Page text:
Managing Indigenous Relationships – Negotiations and Consultations

Date: Brisbane: 22 November 2018 Time:

8.15am for 8.30am - 4.45pm


$1,346 per person
$1,212 per person if booking two weeks before the workshop
$1,144 per person if in a group of three or more

If you attend both the Native Title and Cultural Heritage Law and Negotiations and Consultations workshops we offer a package rate of $2,288 per person.


Brisbane: Level 28, Riparian Plaza,
71 Eagle Street

Further information: Phone 1800 882 110 

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Effective engagement with Indigenous communities can be a complex and challenging task.

With ever-increasing community and government expectations, the need for public and private sector personnel to effectively engage with Indigenous stakeholders has never been greater. Successful engagement requires advanced understanding of the cultural contexts of engagement, development of sophisticated strategies and implementation by teams with advanced skills and experience.

This workshop will help you develop a greater understanding of relevant cultural protocols, strategies and approaches which you need to maximise your chances of effective and successful engagement with Indigenous communities.

Who should attend?

  • Anyone who must engage or negotiate with Indigenous stakeholders
  • Local, State and Federal Government officers in major projects delivery, state and regional development, employment, business development, education, health and housing
  • Public and community officers in areas including community development and engagement
  • Private sector personnel in infrastructure and mining development
  • Project officers, planners, policy officers, project managers, strategy analysts, liaison officers, trainers, lawyers, archaeologists and anthropologists.

What we’ll cover

  • Cultural protocols – Indigenous perspectives
    • Land and culture
    • Decision-making structures and processes
    • Power and authority
  • Preparing for engagement
    • Ethical negotiations
    • Cross-cultural unfinished business – impacts on engagement
    • Building teams and achieving corporate buy-in
    • Understanding and developing your negotiation style
  • Negotiation skills
    • The stages of engagement and negotiation
    • Application in a cross-cultural context
    • Building rapport and strengthening relationships
  • Managing meetings
    • Effective meeting management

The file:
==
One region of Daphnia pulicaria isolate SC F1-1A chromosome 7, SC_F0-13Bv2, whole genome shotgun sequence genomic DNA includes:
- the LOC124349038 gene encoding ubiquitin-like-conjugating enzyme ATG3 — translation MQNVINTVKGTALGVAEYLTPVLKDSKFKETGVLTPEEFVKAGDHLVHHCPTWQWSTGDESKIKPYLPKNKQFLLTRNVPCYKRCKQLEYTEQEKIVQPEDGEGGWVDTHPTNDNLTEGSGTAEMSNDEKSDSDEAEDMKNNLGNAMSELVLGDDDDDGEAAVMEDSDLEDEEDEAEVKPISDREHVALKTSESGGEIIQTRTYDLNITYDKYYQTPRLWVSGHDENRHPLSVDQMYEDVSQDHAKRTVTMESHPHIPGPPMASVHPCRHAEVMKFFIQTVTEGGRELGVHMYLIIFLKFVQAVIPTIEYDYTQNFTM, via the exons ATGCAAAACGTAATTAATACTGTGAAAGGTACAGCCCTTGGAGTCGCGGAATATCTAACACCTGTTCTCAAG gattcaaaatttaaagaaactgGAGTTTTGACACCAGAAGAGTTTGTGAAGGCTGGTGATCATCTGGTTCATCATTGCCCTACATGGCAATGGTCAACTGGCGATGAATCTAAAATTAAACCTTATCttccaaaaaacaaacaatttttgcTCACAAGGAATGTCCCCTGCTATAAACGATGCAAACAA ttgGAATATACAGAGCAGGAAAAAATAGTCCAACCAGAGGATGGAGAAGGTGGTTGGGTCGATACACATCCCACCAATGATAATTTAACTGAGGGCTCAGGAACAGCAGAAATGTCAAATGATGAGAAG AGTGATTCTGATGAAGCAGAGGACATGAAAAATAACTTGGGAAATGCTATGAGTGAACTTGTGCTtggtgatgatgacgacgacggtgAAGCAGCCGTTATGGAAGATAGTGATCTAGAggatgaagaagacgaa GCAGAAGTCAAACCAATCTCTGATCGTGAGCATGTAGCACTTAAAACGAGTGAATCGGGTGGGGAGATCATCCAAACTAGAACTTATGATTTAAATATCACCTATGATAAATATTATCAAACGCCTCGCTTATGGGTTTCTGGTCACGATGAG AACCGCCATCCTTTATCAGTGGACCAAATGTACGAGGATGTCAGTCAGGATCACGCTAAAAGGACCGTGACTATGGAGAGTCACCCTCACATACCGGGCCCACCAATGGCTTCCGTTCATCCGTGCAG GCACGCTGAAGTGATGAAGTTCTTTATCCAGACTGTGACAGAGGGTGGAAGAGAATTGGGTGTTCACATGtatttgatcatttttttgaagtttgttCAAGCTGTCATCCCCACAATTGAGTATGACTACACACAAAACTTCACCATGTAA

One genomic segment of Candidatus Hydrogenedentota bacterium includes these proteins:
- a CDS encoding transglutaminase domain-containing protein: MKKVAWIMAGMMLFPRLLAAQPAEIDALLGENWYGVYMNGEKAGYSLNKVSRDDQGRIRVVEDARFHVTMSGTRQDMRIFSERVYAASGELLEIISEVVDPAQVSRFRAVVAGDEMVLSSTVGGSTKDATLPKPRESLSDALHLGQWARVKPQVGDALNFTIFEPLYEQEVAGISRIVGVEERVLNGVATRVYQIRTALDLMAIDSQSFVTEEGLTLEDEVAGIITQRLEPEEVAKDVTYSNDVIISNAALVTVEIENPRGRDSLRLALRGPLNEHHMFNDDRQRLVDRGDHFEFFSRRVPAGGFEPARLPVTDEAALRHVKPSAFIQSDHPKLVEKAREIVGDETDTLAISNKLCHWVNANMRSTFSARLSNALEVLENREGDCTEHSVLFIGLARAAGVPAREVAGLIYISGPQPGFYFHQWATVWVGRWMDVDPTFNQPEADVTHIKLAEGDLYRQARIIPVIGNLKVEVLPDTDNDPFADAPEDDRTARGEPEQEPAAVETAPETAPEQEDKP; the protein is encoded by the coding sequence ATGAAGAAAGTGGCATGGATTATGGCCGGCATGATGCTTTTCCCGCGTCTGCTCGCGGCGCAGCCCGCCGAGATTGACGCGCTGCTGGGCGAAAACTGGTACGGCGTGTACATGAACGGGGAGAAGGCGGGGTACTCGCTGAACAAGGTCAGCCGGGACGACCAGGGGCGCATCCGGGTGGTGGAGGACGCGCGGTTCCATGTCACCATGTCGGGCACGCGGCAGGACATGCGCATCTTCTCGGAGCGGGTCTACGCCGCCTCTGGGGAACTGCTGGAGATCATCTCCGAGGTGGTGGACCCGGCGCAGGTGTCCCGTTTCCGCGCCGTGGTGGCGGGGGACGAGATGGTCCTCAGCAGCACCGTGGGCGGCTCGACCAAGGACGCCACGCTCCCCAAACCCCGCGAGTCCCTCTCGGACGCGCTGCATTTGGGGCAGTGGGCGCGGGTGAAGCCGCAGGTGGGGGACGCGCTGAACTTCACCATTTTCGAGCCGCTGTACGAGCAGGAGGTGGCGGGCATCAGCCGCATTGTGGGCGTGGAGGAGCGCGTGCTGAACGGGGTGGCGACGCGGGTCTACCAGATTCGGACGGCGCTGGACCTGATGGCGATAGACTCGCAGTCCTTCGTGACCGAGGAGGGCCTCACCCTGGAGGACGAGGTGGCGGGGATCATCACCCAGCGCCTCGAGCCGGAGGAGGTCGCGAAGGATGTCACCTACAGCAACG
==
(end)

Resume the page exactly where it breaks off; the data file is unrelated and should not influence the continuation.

• Cross-cultural considerations
    • Dealing effectively with conflict situations
    • Managing difficult stakeholders.

What you’ll learn

You will:

  • Learn about cultural protocols relevant for effective engagement with Indigenous communities
  • Develop a deeper understanding of historical and social context of cross-cultural engagement
  • Explore strategies for building rapport with Indigenous communities for developing and maintaining effective relationships
  • Be able to identify and implement options for effective agreement-making
  • Improve the effectiveness of your policy decision-making
  • Be able to manage interactions with Indigenous communities with greater confidence.

What our clients say

"A very engaging and informative day. All presenters provided great insight into the issues explored."

"Really practical. I learned a great deal about negotiation processes."

"The presenters are great together. Open environment conducive with open conversation."

"Good introduction prior to starting negotiations in this sphere."

Support when you need it the most

As a participant of our program you'll have comfort in knowing that you can depend on us for ongoing support. Whether it be two weeks or two years after the workshop, you can call us at any time for a short, no-cost consultation.


Graham Carter, Barrister-at-Law, Principal, Environmental Land Heritage

Graham has 20 years’ experience of providing native title, cultural heritage and Indigenous relationship management solutions to a broad range of community, government, government-owned corporations and industry clients. In this time, Graham has negotiated over 100 native title and cultural heritage agreements. Graham is a former in-house legal counsel and senior policy officer in the Victorian Government Department of Justice’s Native Title Unit, and a former solicitor and adviser to native title representative bodies including FAIRA Aboriginal Corporation (South- East Queensland), Mirimbiak Nations Aboriginal Corporation (Victoria) and the National Indigenous Working Groups on Native Title and Cultural Heritage (Canberra). Clayton Utz and Environment Land Heritage Pty Ltd enjoy a strategic relationship, jointly offering legal, strategic and negotiation services to their private and public sector clients.

Mary Graham, Aboriginal Elder

Mary is an Aboriginal elder from the Kombu-merri group and connected with the Waka Waka group from South-East Queensland. She has lectured on subjects in Aboriginal history, politics, and comparative philosophy at educational institutions around the country, including the University of Queensland. Mary was the Administrator of the Aboriginal and Islander Child Care Agency during the 1970s and since then has been on the boards and committees of several Aboriginal organisations. Mary was a member of the Council for Aboriginal Reconciliation during its first term and was a two-term Member of the ATSIC Regional Council for South-East Queensland. She was a Queensland Corrective Services Commissioner for a time. Her successful consultancy, Mary Graham and Associates, also gave policy advice to Government at Federal, State and Local levels. Mary has also worked in native title research and claim assistance with the Foundation for Aboriginal and Islander Research Action.